Constipation, or large, hard, or infrequent stools, happens to everyone at some point. It can be caused by a disruption in routine or food, or by eating a diet without many fresh fruits and vegetables. Although it is uncomfortable, constipation is common and usually not serious, but it can sometimes become chronic. Adding fiber to the diet, exercising, and taking medications may help.

GERD, or gastroesophageal reflux disease, is a severe form of chronic heartburn where stomach acid spills back up into the esophagus. Left untreated, the acid may even eat away at the esophagus and cause serious damage. Treatment includes changing the diet to avoid trigger foods, losing weight if needed, medications, or even surgery.

Hemorrhoids are blood vessels around the rectum that become irritated, swollen or torn while straining during a bowel movement. They are most often caused by constipation, but can also be caused by pregnancy, diarrhea, or simply a genetic predisposition towards hemorrhoids. Treatment involves first treating any constipation issues, then keeping the area clean and soothed until it has healed. If these measures are ineffective, surgery is sometimes used.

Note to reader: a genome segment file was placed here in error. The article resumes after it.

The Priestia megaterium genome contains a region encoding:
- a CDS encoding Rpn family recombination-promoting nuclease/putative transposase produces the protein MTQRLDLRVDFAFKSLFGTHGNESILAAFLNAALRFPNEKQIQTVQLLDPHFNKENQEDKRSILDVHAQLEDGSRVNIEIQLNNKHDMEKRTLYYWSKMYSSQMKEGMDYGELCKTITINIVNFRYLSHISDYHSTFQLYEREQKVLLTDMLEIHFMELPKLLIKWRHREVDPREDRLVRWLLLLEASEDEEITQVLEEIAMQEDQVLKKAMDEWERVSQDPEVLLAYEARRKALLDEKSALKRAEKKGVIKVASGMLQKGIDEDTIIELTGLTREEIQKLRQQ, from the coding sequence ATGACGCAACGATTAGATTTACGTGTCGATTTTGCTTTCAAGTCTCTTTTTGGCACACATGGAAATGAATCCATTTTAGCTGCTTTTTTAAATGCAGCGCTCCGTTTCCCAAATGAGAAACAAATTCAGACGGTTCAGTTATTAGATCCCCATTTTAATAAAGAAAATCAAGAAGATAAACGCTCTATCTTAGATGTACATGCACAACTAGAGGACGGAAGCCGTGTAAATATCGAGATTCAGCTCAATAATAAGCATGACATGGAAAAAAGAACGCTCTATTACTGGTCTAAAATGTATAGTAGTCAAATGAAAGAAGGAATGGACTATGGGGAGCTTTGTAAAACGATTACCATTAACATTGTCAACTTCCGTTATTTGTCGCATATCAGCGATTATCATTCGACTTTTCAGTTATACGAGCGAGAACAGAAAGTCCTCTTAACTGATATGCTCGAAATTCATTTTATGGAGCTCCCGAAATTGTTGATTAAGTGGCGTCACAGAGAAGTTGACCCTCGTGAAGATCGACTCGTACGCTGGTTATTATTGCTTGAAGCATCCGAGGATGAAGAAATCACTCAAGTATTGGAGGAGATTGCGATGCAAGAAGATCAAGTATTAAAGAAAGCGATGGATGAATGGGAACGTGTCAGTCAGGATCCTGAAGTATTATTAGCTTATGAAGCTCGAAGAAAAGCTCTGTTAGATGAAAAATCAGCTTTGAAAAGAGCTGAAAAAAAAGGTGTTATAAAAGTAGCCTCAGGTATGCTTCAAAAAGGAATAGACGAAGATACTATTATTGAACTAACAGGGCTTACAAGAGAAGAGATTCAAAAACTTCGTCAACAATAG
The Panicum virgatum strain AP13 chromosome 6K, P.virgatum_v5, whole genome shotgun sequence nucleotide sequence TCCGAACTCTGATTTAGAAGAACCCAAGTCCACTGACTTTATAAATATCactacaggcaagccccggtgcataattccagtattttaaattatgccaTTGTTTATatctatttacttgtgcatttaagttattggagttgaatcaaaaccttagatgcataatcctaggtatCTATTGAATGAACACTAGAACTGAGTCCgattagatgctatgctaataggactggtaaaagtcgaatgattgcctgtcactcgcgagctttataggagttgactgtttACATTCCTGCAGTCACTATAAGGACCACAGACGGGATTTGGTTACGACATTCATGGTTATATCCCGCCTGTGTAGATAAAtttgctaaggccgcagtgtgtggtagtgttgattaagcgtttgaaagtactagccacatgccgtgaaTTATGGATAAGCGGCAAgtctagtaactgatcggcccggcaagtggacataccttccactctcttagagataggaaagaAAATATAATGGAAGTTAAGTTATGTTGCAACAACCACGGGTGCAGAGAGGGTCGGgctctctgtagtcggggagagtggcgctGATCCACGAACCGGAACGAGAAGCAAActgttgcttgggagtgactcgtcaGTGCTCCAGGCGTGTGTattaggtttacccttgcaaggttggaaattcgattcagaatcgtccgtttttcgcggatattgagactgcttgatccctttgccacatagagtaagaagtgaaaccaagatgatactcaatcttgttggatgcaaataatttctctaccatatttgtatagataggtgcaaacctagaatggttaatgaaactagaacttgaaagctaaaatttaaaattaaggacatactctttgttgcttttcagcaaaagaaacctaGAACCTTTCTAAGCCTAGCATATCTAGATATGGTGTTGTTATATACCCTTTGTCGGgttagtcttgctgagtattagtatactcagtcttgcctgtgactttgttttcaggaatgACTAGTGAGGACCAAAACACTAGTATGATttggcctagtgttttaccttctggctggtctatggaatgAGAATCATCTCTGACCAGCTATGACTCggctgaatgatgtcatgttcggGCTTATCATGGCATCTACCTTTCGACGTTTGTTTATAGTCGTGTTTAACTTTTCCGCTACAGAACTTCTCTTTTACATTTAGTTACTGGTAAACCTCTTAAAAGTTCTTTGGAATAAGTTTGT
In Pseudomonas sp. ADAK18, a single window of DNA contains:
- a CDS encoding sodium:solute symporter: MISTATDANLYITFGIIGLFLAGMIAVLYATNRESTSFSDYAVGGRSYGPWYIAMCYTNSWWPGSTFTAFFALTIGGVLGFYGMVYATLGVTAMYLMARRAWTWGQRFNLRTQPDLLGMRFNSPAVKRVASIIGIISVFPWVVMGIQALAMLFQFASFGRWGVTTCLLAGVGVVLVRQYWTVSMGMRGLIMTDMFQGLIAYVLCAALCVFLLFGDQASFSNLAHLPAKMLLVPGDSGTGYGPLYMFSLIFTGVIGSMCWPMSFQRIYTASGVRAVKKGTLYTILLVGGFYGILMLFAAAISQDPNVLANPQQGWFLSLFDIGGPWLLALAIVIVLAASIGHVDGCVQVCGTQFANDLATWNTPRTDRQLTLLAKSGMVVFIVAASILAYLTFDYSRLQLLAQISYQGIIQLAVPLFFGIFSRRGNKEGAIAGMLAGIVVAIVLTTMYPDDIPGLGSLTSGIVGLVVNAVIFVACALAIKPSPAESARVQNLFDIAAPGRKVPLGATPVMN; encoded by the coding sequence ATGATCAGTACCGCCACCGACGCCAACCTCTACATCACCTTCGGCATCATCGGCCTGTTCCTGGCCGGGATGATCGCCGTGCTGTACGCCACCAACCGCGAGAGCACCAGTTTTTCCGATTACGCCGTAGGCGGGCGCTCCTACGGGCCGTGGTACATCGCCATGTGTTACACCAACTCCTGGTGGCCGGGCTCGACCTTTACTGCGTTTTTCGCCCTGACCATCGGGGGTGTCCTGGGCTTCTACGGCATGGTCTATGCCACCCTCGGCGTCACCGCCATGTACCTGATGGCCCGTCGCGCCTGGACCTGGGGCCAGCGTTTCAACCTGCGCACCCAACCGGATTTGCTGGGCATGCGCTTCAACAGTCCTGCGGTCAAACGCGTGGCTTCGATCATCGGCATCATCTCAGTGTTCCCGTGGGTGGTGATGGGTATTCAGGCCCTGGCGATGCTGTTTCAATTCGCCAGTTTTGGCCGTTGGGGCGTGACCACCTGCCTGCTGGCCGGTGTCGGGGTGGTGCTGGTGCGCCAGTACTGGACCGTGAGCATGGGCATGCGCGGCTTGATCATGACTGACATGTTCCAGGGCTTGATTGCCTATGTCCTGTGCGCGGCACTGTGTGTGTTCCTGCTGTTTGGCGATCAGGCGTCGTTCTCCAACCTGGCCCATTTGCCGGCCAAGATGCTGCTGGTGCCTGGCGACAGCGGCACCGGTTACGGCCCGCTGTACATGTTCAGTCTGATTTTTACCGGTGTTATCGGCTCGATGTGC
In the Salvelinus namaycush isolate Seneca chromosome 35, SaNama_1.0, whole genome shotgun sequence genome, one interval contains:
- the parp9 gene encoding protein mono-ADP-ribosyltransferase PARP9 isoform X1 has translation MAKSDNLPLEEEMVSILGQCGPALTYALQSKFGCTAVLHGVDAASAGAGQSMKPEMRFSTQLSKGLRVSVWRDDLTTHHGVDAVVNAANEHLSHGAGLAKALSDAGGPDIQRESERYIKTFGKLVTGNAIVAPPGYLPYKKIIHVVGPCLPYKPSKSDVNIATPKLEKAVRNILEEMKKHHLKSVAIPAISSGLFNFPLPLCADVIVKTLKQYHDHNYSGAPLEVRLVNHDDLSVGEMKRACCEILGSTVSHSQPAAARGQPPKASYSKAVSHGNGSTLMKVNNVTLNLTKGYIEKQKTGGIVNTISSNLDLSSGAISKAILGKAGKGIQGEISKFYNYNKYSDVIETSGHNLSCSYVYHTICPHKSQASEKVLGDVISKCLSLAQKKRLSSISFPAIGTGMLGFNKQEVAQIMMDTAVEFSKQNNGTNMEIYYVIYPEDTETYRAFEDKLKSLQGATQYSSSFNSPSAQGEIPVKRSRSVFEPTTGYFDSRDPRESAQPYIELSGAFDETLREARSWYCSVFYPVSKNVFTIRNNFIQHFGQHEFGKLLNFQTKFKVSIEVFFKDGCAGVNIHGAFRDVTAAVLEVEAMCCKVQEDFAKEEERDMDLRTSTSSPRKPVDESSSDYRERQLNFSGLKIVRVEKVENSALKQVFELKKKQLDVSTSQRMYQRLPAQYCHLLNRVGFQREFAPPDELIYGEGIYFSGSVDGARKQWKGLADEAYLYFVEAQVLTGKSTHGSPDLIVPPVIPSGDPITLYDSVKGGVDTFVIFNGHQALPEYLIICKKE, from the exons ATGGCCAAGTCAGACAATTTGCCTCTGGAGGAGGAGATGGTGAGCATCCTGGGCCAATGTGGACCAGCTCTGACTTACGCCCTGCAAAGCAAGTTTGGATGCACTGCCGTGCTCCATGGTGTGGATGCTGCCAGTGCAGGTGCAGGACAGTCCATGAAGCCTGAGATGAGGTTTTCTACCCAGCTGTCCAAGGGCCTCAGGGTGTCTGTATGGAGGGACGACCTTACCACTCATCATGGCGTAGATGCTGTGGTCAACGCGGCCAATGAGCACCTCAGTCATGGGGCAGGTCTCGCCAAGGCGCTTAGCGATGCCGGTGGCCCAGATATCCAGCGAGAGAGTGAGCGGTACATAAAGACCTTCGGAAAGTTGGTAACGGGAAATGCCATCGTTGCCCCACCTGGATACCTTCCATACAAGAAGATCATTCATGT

Peptic ulcers are sores or spots of inflammation in the lining of the stomach or close to the stomach in the small intestine. Usually this area is coated with a protective lining that shields the tissue from the strong stomach acid, but a break in the lining can let acid in, causing the sores. It used to be thought that stress caused ulcers, but now we know that is not the case. Most often, they are caused by an infection by H. pylori bacteria, but ulcers can also be caused by alcohol abuse or overuse of aspirin, ibuprofen, naproxen, or other NSAIDS. The symptoms of an ulcer are pain, hunger, nausea, and fatigue.

Gastrointestinal problems, perhaps more than any other area, are markedly affected by lifestyle. Many disorders can be prevented or treated at least in part by eating a healthy diet high in fiber, exercising regularly, drinking enough water, and limiting alcohol intake. Still, the frequency of digestive disorders means that even the healthiest person can be affected by them. See your doctor if you notice blood in your stool, abdominal pain, unexplained weight loss, or any significant change in bowel movements.